'Like Ireland on steroids': Malta's abortion taboo leaves women in despair
Border closures have trapped women seeking safe terminations and exposed the plight of those who cannot afford to travel
Megan Clement and Bertrand Borg in Valetta
Thu 11 Jun 2020
The nurse who told Marija she was still pregnant thought she was giving her patient good news. She chided Marija, who was seven weeks along, for not starting her vitamins sooner and sent her home.
But Marija (not her real name) was devastated. Six days earlier, she had tried to terminate the pregnancy with abortion pills she ordered online. But she had experienced terrible morning sickness throughout her pregnancy, and had thrown up after taking the first of the two pills. She was worried the medication had not had time to work before she vomited. After taking the second pill and bleeding for a few days, she went to the hospital to find out if she had miscarried.
In Poland, Abortion Access Worsens Amid Pandemic
Abortions were already difficult to obtain and then came the coronavirus.
By Jessica Bateman, Marta Kasztelan
May 1, 2020
The woman was 21 weeks pregnant when she contacted Abortion Without Borders (AWB), a network of activist groups that advises Polish women on how to access safe terminations. Normally, it would have been relatively simple to book a flight to the United Kingdom, where she could legally access a second-trimester abortion. But the coronavirus outbreak changed everything.
“We got her an appointment, but travel was a different matter,” said Mara Clarke, the founder of Abortion Support Network (ASN), which is part of AWB and helps women obtain abortions overseas. Poland closed its borders and grounded all flights and cross-border public transportation on March 15, meaning the woman would have had to travel to the German border, cross it, and take a train to one of Berlin’s airports.
Abortion Without Borders in the time of COVID-19
April 7, 2020
by Mara Clarke, Member, Abortion Without Borders/Founder, Abortion Support Network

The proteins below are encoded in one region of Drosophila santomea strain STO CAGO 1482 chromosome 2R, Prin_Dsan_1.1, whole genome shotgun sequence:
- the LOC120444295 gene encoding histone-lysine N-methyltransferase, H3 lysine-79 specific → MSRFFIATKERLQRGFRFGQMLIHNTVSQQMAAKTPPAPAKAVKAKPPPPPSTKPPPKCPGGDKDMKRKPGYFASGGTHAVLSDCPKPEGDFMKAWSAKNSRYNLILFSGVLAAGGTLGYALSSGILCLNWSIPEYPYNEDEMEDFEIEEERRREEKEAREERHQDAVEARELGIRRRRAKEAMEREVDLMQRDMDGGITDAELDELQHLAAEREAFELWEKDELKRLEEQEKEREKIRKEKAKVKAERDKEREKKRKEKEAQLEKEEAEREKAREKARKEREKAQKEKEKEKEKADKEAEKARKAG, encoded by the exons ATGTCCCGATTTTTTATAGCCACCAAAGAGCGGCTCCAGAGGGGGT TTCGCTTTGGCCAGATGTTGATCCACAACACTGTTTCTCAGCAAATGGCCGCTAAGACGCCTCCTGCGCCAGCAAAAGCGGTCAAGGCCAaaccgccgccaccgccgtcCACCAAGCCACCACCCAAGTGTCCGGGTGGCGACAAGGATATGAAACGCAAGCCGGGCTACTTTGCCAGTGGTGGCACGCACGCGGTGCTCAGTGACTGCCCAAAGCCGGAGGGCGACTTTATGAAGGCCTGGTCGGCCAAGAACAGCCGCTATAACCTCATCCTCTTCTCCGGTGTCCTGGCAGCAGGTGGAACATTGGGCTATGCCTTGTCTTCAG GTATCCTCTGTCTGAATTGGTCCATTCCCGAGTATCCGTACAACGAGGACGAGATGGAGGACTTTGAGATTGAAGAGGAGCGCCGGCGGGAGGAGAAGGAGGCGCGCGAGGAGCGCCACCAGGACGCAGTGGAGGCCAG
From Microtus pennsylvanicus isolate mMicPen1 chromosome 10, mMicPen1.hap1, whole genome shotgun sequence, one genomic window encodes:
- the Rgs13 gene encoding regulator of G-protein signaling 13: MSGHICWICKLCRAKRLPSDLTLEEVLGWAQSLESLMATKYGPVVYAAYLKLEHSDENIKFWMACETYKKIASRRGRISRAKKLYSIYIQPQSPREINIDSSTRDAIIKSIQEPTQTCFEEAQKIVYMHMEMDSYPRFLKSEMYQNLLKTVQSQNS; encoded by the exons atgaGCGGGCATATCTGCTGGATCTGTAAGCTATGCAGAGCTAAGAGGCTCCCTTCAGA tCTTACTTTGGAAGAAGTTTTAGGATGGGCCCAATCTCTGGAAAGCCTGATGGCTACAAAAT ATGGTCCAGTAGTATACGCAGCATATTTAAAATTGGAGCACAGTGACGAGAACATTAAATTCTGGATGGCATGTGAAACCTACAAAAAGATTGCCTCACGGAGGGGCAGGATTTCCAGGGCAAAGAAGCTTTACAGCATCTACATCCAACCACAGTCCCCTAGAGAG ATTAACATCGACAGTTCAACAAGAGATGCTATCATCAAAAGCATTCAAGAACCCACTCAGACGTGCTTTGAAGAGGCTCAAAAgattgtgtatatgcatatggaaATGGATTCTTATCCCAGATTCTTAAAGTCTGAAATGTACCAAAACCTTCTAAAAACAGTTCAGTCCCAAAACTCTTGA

In my 18+ years of talking about abortion, this is the first time that words have failed me. Please bear with me, while I try to explain to you the impacts of the Covid-19 pandemic on Abortion Without Borders (www.abortion.eu) and the people who contact us, seeking abortions.
Things started changing for Abortion Without Borders (AWB) on 13 March, when Poland announced they would be cancelling all flights, trains and busses – and stopping international post. Like so much of the news around Covid-19, this news was half true and some of these services continued to run. Before the Covid-19 crisis, the Abortion Without Border’s Polish helpline received an average of 300 calls per month. In three days alone, from 13-15 March, the helpline received 114 calls. From 13 March until 31 March, the helpline took 308 calls. This is a full month of calls in approximately two weeks.
Spike in Maltese women seeking abortion help amid flight ban - UK charity
Maltese women are calling the UK for advice on terminating pregnancies
April 1, 2020
A UK-based charity offering support to those living in countries with restrictive abortion laws has seen an increase in calls from Maltese women unable to travel to have an abortion.
Last week Abortion Support Network received eight calls from Malta – the same number it usually deals with in one month, founder Mara Klein Clarke said.
Most of the women who called were seeking advice on how to terminate their pregnancies with the travel ban meaning they can not fly to the UK, Klein Clarke told Times of Malta.